The true story of Ron Stallworth, a black cop who successfully
infiltrated the Ku Klux Klan with the help of a white surrogate officer.
Directed by Spike Lee
Written by Charlie Wachtel, David Rabinowitz,
Kevin Willmott, Spike Lee
Starring John David Washington, Adam Driver, Laura Harrier, Topher Grace, Ryan Eggold, Jasper Pääkkönen,
Robert John Burke, Michael Buscemi, Paul Walter Hauser
Based on the book by Ron Stallworth
Oscar Nominations - Best Picture, Best Supporting Actor (Adam Driver), Best Director, Best Adapted Screenplay,
Best Film Editing, Best Original Score (Terence Blanchard)
Recently, I learned that the Ku Klux Klan was actually destroyed by President Grant in the 1870's, and it was the 1915 D.W. Griffith film The Birth of a Nation that caused such a national fervor for racism that it revived the Klan and laid the foundation for the violent hate group they became. Spike Lee's latest joint, BlacKkKlansman, does touch on this interesting historical fact in one of its most poignant and disturbing scenes. The film is, I would argue, Lee's most powerful and engaging work, as it showcases an overlooked modern hero in Ron Stallworth as well as the unsettling parallels between the 1970's David Duke-era KKK and the current political climate established by Donald Trump and his supporters.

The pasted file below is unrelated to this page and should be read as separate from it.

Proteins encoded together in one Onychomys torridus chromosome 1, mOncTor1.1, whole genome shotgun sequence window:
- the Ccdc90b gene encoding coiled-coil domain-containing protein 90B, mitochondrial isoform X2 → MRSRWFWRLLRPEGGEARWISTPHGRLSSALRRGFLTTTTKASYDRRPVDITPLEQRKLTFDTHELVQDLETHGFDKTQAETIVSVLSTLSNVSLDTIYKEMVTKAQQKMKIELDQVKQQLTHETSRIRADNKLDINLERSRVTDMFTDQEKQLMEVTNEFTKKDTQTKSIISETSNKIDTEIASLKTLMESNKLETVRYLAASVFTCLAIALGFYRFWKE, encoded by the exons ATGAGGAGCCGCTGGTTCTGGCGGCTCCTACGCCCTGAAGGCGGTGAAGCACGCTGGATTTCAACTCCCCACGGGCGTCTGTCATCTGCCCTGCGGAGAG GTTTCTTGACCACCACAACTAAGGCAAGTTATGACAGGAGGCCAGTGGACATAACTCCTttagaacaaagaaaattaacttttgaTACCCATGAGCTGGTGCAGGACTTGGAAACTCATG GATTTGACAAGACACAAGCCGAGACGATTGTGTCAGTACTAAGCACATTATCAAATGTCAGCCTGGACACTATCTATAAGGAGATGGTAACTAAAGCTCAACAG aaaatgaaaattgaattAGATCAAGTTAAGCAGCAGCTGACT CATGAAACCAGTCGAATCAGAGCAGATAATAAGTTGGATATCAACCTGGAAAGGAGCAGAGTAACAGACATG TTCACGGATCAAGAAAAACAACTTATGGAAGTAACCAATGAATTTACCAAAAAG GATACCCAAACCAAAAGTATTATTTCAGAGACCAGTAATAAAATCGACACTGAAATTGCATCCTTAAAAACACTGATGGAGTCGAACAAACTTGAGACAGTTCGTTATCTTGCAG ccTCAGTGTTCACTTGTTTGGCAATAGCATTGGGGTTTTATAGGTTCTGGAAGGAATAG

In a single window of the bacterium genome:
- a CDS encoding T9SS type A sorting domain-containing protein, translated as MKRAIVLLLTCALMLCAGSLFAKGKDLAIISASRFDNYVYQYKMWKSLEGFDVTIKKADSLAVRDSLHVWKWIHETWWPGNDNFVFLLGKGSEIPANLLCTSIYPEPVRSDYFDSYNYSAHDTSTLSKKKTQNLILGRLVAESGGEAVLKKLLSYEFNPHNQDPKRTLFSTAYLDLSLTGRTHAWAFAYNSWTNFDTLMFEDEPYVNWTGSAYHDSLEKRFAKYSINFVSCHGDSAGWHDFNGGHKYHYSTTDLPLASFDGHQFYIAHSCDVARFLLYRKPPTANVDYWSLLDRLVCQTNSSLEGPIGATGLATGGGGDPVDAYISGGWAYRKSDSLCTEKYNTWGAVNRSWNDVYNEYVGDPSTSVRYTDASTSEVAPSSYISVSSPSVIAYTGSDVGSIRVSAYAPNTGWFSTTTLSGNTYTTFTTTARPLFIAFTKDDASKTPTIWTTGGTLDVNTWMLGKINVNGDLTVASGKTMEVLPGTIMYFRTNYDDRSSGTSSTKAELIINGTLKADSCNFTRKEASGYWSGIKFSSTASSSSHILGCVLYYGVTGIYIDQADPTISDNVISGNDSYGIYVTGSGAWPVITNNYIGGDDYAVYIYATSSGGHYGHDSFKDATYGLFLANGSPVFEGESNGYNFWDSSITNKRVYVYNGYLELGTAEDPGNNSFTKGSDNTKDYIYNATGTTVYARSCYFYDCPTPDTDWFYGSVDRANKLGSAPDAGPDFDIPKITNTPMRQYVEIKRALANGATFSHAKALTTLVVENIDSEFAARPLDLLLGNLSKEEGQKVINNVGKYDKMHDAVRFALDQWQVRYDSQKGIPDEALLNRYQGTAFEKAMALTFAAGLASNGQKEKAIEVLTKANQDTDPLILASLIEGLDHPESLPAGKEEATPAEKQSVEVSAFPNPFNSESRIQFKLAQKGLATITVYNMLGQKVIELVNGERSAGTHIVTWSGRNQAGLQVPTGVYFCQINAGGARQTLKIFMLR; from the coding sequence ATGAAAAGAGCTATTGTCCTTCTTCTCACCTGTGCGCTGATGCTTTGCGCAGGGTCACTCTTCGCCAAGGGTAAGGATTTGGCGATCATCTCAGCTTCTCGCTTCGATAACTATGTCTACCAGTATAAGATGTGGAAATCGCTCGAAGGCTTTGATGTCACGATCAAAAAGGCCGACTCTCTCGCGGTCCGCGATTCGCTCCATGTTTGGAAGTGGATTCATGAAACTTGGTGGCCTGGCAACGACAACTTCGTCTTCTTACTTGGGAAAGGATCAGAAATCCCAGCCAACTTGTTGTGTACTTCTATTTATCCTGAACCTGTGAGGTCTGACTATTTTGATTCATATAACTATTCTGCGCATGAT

Ron Stallworth was the first black cop in the Colorado Springs police department, and in his first investigation, he went undercover in the local chapter of the Ku Klux Klan. Of course, for obvious reasons, there were problems with this so Stallworth used a white surrogate to pose as himself while he spoke with Klan members over the phone. It's a crazy, impossible scenario that worked because of pure human idiocy, especially where David Duke is concerned. John David Washington delivers a stellar performance as Stallworth, and Adam Driver proves his versatility as Flip, the white Ron Stallworth.
BlacKkKlansman is an important movie for the uneasy tension we are all feeling in the country right now. It points out the stupidity and arrogance behind hate groups like the Klan, as well as the importance of people banding together to fight hatred and injustice. It's the only way. Spike Lee has always used his films to shine a light on important societal problems, and with this one, he takes on the Trump political scene that refuses to condemn white supremacists and refers to African nations as s**tholes. Hatred is taught, people. Nobody is born with it.